As the Brussels Journal concludes,

The happy result of this could be that the entire population of France could be lifted and placed, Midnight Express like in Turkish prisons. Of course the entire population of Turkey could then find itself extradited to France and imprisoned there.

Only in the EU!

A rare word of good sense from French Prime Minister, Dominique de Villepin

"It is not a good thing to legislate on issues of history and of memory"



Monday, February 05, 2007

Save The Mexican Wave!

As a lifelong cricket fan, nothing annoys me more than the cricketing traditionalists. You know the sort - still disappointed that Test cricket has to end after five days; appalled that the TV stations no longer cover every ball bowled; and unhappy about the amount of fun had by a cricketing crowd, which ought to studiously watch each ball bowled in concentrated silence.

However, cricket is a form of entertainment that must compete in a very saturated market. If it doesn't entertain, the punters will stop coming. And that is exactly what has happened. The only game capable of delivering a packed crowd is The Ashes series - and after this summer's debacle, even that may be in danger of playing to half-empty stadiums.

So what does Cricket Australia do when faced with declining support? It bans fun.

This year,

i) The Barmy Army bugler was ejected
ii) Inflatables were confiscated and
iii) The Mexican Wave was banned and on the spot fines of $210 introduced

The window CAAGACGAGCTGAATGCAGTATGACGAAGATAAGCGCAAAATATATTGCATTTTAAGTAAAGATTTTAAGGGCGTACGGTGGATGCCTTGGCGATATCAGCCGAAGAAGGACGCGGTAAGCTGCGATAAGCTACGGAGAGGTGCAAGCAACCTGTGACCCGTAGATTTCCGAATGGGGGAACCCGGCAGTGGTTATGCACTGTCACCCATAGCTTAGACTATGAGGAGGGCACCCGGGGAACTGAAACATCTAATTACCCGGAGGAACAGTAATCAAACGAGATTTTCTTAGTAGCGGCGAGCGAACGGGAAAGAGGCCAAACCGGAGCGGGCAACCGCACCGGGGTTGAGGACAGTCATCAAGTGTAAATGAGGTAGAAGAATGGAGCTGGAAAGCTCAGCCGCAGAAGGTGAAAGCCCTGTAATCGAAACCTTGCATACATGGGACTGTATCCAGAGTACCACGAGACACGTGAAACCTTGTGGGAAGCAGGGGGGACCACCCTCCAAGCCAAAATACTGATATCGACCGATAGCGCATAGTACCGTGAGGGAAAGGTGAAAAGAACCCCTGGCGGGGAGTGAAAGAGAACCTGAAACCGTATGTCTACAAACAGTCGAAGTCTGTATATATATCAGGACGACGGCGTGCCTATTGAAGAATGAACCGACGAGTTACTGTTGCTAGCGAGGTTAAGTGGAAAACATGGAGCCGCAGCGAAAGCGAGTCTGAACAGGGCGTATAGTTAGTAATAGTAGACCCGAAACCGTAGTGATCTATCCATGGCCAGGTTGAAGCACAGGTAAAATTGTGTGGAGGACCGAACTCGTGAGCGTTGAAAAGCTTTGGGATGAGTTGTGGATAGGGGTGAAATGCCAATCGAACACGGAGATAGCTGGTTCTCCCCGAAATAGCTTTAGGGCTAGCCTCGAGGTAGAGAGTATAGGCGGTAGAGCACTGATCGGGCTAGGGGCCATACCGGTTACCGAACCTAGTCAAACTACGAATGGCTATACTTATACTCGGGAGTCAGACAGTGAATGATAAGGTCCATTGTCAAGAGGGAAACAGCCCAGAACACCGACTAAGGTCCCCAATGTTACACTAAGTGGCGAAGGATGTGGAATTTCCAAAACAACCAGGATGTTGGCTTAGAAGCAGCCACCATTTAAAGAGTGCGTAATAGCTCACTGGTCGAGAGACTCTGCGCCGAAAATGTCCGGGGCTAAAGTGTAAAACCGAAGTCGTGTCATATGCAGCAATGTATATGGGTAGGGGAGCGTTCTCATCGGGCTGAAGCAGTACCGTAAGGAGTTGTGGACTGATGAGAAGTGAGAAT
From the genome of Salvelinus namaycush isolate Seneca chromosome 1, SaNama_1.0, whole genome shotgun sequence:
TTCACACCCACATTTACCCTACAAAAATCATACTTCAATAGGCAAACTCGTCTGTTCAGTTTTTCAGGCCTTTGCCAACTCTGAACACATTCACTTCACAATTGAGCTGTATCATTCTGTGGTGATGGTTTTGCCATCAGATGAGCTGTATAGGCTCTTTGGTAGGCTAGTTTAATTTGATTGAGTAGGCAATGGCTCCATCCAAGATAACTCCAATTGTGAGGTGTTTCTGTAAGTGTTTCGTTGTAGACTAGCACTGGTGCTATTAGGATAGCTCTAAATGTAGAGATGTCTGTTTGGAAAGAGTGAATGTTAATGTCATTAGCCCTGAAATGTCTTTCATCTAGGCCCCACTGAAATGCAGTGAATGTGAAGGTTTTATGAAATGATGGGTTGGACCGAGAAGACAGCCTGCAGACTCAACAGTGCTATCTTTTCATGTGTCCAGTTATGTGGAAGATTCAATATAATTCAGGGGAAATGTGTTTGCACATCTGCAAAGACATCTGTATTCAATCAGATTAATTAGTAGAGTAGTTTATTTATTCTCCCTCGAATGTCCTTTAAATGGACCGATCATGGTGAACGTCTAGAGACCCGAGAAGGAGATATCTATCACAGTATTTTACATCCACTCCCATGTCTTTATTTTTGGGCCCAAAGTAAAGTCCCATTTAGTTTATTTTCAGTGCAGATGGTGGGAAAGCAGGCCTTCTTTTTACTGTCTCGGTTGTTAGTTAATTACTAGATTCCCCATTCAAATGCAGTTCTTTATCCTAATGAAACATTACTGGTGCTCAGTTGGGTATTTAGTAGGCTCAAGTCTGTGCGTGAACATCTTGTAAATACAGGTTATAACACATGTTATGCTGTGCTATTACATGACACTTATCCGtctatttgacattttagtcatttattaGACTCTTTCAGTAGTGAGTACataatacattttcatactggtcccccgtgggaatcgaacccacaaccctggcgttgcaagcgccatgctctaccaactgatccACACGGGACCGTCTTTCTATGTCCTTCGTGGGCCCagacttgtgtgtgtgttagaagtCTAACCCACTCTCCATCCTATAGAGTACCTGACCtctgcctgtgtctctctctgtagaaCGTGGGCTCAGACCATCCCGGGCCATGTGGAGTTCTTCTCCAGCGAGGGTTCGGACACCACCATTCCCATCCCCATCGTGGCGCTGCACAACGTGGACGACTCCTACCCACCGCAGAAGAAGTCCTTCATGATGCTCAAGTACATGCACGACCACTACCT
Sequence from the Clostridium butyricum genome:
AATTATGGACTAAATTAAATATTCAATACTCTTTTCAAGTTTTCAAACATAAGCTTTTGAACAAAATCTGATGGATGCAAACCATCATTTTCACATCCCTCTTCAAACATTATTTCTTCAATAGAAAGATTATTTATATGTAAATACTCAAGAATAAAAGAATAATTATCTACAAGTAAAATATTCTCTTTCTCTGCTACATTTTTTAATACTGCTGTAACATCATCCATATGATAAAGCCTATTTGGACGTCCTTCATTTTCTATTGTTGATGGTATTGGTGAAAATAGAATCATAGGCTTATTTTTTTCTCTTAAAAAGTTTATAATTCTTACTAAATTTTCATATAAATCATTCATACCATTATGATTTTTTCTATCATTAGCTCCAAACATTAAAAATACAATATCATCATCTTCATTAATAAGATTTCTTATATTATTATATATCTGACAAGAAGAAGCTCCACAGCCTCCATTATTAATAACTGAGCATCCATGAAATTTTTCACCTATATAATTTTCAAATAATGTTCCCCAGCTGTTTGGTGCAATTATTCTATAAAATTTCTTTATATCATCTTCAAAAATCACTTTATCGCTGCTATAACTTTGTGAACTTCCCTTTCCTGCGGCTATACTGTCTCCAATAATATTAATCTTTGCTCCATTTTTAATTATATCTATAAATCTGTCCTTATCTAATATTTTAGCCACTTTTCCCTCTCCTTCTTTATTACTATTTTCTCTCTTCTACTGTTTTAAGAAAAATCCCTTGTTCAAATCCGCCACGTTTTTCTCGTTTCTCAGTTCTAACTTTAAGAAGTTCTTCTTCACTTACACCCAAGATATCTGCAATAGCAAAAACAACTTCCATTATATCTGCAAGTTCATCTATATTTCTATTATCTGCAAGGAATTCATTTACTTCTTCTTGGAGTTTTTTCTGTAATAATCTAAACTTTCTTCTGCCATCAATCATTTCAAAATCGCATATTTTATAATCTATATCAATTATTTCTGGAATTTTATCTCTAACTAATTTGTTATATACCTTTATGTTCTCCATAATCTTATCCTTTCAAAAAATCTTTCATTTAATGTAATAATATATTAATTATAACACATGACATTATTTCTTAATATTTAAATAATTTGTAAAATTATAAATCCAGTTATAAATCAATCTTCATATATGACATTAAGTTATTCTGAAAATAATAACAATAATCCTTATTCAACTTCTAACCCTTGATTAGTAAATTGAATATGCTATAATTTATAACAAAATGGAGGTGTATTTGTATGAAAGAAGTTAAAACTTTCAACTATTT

In response to this onslaught from the nanny state, outraged cricket fan Matthew Newton has set up the website Save The Mexican Wave.

"The ban is just absolutely ridiculous. It's as if Cricket Australia doesn't want people to enjoy going to the cricket any more. It's stripping the atmosphere out of the game. The Mexican wave is something that Australian fans do value."

Liberty Victoria president Brian Walters made the following observation,

"What I think is interesting in this is that Cricket Australia, which is not a government body, should be able to effectively make laws and have the police enforce them. I think that is very troubling."


But Cricket Australia meant business. Just 20 minutes into yesterday's match between Australia and New Zealand, Stevo was swiftly ejected for starting a wave, along with 121 others.

From Steve's website,

While the toffs and whingers sitting up in glass boxes swilling Chardonnay in their suits and ties, the fans below are trying to have a good time.Cricket Australia has declared war on the average fan: they screwed up the ticketing for The Ashes. They banned the Bugler from the cricket. Now they're banning the Mexican Wave. I think that Cricket Australia should be the first to take our new citizenship test as they obviously have no idea what it means to be Australian. This isn't Great Britain, Land of Hope and Glory and Stuffed Shirts. This is Australia, land of the larrikin, land of the fair go! From today, let's see the Mexican Wave back in its rightful place at the People's Ground, the MCG. That's right, Cricket Australia. The People's Ground. Stand up to them! Tell them what you think! Save the Mexican Wave!

We, Australian cricket fans, call on Cricket Australia to:
1. Lift their ban on the Mexican Wave.
2. Institute security measures to guarantee the safety of spectators during Mexican Waves.
3. Ban spectators who throw harmful objects during Mexican Waves for life.
In this form of cricket, the Mexican Wave is virtually compulsory.